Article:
Tripod Stool

Created By Shaper | December 6th, 2017

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The tripod stool is our take on the classic three legged stool design. This is great project to help you further integrate Origin into your workshop.

3 hr

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Furniture

NameSize
tripod_stool_angle_guide_v001.svg
1 kB
tripod_stool_legs_v001.svg
1 kB

Hardwood 1.25 in. thick Plywood 1/2" or 3/4" thick
Shaper Origin 1/4" Up-Cut Bit Jig Saw Table Router 3/8" roundover bit 1/2" x 1.5in flush trim router bit (a up spiral bit is best if you have one) Vertical Workstation
photo of step 1

Pre-requisite for this design

This project is designed to integrate Origin with other equipment in your shop. The steps in this project will be split between several different tools. Understanding and mastering hybrid operations with Origin will help to expand the overall capability of your shop.

Note: Though we won’t be going into detail about it, it is possible to use Origin for all of the through cuts on this project. In order to do so, you would need to buy a bit capable of cutting thicker materials. Make sure the bit has a length of cut greater than or equal to 1.25 in. Check out the options below:

2-flute Carbide DeepReach - 1/4 in. (0.250 in.) shank
Solid Carbide Spiral Flute-UpCut

photo of step 2

Prepare your Material

This project requires two pieces of stock. The leg blank should measure at least 6.5 in. wide x 16 in. long. The seat blank should measure at least 15 in. x 15 in. square.

The stock should be 1.25 in. thick, flat and square. You may be able to source, this but more likely you will need to make it yourself.

photo of step 3

Prepare your work surface

Place a spoilboard measuring at least 16.5 in. x 22 in. onto your work surface.

Apply 2 inch wide double sided tape to both both blanks (select the better side of the seat blank, and place that side against the spoil board, that will be the top of the seat). Peel the backing and stick the blanks to your spoil board. To ensure good adhesion, press firmly along each strip of of tape. Clamp the spoilboard securely to your work surface.

photo of step 4

Prepare your work surface

Liberally apply ShaperTape to the seat blank only, you won’t need any on the leg blank (Origin will be facing towards the seat blank while you are cutting).

Scan your work surface.

photo of step 5

Place leg design

In Design mode, tap the plus button and select tripod_stool_legs_v001.

Align the file to your leg blank and place.

photo of step 6

Install Up-cut ¼” bit

Install the ¼” Up-Cut Bit.

On screen, update the following:

Bit size: 1/4" (.25 in.)
Z touch to calibrate the new bit to your workspace

photo of step 7

Cut the leg patterns

You will be using Origin to cut a template into the blank. Adjust your settings and carefully cut all three outside profiles. Take your time with this, as it needs to be a finish quality cut.

Before cutting, always make sure you are wearing the appropriate safety equipment (eye, hearing, and respiratory).

Hover over the edge of one of the leg profiles and confirm the below cut settings. Cut the the three leg profiles.

Depth: 1/4" (.25 in.)
Cut type: Outside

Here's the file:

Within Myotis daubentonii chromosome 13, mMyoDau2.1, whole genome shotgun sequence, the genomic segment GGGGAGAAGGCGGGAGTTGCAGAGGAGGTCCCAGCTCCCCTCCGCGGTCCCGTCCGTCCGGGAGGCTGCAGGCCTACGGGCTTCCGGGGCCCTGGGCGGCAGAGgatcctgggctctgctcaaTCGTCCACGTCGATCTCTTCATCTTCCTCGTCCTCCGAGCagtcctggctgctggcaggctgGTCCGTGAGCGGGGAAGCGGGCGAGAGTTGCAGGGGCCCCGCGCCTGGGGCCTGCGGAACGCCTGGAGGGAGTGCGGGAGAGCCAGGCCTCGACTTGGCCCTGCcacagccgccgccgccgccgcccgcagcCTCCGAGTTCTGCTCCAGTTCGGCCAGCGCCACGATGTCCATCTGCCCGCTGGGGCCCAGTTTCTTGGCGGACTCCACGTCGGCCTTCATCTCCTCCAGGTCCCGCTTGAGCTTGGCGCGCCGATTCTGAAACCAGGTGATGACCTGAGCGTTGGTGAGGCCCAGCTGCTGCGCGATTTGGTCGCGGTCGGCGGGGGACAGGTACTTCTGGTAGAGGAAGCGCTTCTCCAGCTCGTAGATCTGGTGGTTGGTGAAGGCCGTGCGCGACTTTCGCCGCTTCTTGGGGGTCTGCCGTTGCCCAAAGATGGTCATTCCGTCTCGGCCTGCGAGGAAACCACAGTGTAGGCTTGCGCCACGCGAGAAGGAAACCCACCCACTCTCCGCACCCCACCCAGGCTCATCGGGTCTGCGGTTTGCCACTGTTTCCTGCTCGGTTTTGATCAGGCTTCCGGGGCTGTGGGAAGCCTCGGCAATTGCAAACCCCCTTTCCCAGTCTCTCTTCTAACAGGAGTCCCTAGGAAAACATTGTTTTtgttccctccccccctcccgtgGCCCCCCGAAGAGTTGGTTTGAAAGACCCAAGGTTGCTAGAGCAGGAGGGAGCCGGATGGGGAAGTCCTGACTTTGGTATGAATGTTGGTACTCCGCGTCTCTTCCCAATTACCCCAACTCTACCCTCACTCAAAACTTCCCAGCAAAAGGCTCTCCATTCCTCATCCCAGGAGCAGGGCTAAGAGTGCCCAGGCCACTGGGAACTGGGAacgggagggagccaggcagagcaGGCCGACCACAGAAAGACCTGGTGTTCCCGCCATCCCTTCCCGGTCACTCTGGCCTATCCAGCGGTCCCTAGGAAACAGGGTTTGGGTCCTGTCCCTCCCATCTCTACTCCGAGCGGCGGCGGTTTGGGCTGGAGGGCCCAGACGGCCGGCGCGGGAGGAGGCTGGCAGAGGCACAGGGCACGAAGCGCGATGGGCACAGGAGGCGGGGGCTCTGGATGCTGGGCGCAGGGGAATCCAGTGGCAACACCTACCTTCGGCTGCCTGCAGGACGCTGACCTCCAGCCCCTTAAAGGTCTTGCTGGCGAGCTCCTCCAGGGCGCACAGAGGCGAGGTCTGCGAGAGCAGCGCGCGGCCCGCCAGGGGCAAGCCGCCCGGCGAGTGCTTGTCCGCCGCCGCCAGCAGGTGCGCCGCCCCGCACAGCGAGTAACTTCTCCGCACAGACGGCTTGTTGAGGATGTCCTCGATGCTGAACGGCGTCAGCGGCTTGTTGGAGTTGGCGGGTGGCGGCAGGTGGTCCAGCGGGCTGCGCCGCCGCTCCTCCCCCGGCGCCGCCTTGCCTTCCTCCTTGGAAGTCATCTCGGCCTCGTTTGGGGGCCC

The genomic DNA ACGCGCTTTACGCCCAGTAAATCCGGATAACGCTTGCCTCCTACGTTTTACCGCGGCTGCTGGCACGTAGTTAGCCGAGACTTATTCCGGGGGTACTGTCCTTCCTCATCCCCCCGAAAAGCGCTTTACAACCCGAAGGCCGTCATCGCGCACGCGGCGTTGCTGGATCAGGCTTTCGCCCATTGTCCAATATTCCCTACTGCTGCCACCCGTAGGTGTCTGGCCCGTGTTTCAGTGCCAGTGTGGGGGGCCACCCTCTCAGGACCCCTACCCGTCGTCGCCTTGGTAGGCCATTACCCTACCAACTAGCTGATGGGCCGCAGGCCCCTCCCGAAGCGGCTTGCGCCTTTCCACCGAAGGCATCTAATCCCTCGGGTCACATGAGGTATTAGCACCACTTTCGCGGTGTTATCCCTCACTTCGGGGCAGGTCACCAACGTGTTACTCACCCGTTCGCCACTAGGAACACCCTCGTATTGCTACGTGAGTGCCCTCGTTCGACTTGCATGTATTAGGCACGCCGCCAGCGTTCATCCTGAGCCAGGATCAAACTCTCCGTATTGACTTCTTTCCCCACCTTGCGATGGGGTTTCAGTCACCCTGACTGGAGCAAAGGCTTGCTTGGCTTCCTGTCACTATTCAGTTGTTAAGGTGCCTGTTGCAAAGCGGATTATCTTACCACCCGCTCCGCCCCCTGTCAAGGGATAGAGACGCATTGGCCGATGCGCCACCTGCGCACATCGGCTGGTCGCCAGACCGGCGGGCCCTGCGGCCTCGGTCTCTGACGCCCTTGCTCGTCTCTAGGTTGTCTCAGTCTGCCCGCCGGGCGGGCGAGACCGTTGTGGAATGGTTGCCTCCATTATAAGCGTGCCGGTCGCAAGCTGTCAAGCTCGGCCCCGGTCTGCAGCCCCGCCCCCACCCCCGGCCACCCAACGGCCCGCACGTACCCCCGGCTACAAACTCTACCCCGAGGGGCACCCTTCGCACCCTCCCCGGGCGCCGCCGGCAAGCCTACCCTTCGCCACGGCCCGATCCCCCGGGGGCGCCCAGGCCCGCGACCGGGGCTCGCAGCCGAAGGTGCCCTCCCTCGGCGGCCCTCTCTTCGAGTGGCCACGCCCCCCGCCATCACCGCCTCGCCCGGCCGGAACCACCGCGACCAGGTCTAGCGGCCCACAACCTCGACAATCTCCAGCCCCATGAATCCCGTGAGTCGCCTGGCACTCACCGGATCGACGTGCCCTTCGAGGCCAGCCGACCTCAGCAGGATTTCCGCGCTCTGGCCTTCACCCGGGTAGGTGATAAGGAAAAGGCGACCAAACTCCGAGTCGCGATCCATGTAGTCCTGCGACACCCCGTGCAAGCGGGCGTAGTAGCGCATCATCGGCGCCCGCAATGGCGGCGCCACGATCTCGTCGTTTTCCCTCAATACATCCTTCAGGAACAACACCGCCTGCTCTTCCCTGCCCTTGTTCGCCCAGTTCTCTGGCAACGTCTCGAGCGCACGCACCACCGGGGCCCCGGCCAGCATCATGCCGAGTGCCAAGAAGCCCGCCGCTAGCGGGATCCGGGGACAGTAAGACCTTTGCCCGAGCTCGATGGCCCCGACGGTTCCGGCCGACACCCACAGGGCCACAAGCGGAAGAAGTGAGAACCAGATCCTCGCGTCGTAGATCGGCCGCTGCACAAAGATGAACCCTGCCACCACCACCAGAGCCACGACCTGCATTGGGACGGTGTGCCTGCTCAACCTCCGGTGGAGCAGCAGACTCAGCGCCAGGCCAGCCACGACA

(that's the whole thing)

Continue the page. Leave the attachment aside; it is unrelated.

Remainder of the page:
Offset: 0
Bit size: 1/4" (.25 in.)
Spindle speed (off screen): 5

photo of step 8

Rough cut legs from blank

Using a Jigsaw (or bandsaw if you’ve got one), rough cut the individual legs from the blank. Carefully trim each leg getting as close as you can to the leg profile without cutting into it. You want your table router to remove as little as possible, so leave no more than ⅛” of material (less if possible).

photo of step 9

Cut legs to final dimension on the router table

Set the bearing on your flush trim bit to match to template you created in Step 7. Carefully cut to the pattern. Repeat for all three legs.

Router tables can be dangerous! Use extra care going around the corners at the top and bottom of the leg. Routing in end grain can be tricky, most especially with a straight flute bit. If you are not comfortable taking this on, you can use Origin to cut all the way through the end grain sections and the router table for the rest (may require a longer bit) . Alternatively, use a miter saw to make the cuts across the end grain, and the router table to finish the rest.

If using a straight flute bit, take care to only cut “down hill” to avoid tear out!

photo of step 12

Cut leg tenons - setup

In the next few steps, you will cut the leg tenon. Pay close attention as there are three different paths in close proximity. It is easy to get confused and make a mistake.

Slot your freshly made angle guide onto the delrin reference pins in your Vertical Workstation. Mount one of your legs into the vertical workstation. Be sure to hold the edge of the leg firmly against the guide, and align the top of the leg to (or just slightly below) the top of your vertical workstation.

photo of step 13

Cut leg tenons - pocketing

In Cut mode, perform a Z Touch with the bit aligned to the top of the leg.

In Design mode, tap the Grid tool and select ⅛” spacing. Follow the on screen instructions to define the edges of the end of the leg (make sure to set the depth to ¾” (0.75 in.) when probing the edge).

Tap the plus button to and select the leg tenon file. Align the blue guide line to the bottom left hand corner of the part and press place to anchor.

Use the below settings to rough out the tenon:

Rough pass #1:
Depth: 1/4" (.25 in.)
Cut type: Pocket
Offset: 0 in.
Bit size: 1/4" (.25 in.)
Spindle speed (off screen): 5

Rough pass #2:
Depth: 1/2" (.5 in.)

Rough pass #3:
Depth: 0.625 in.

Rough pass #5:
Depth: 1 in.
Offset: 0.01 in. (this steps the bit slight off the wall of the pocket allowing you to use a standard bit to make deeper cuts)

Rough pass #4: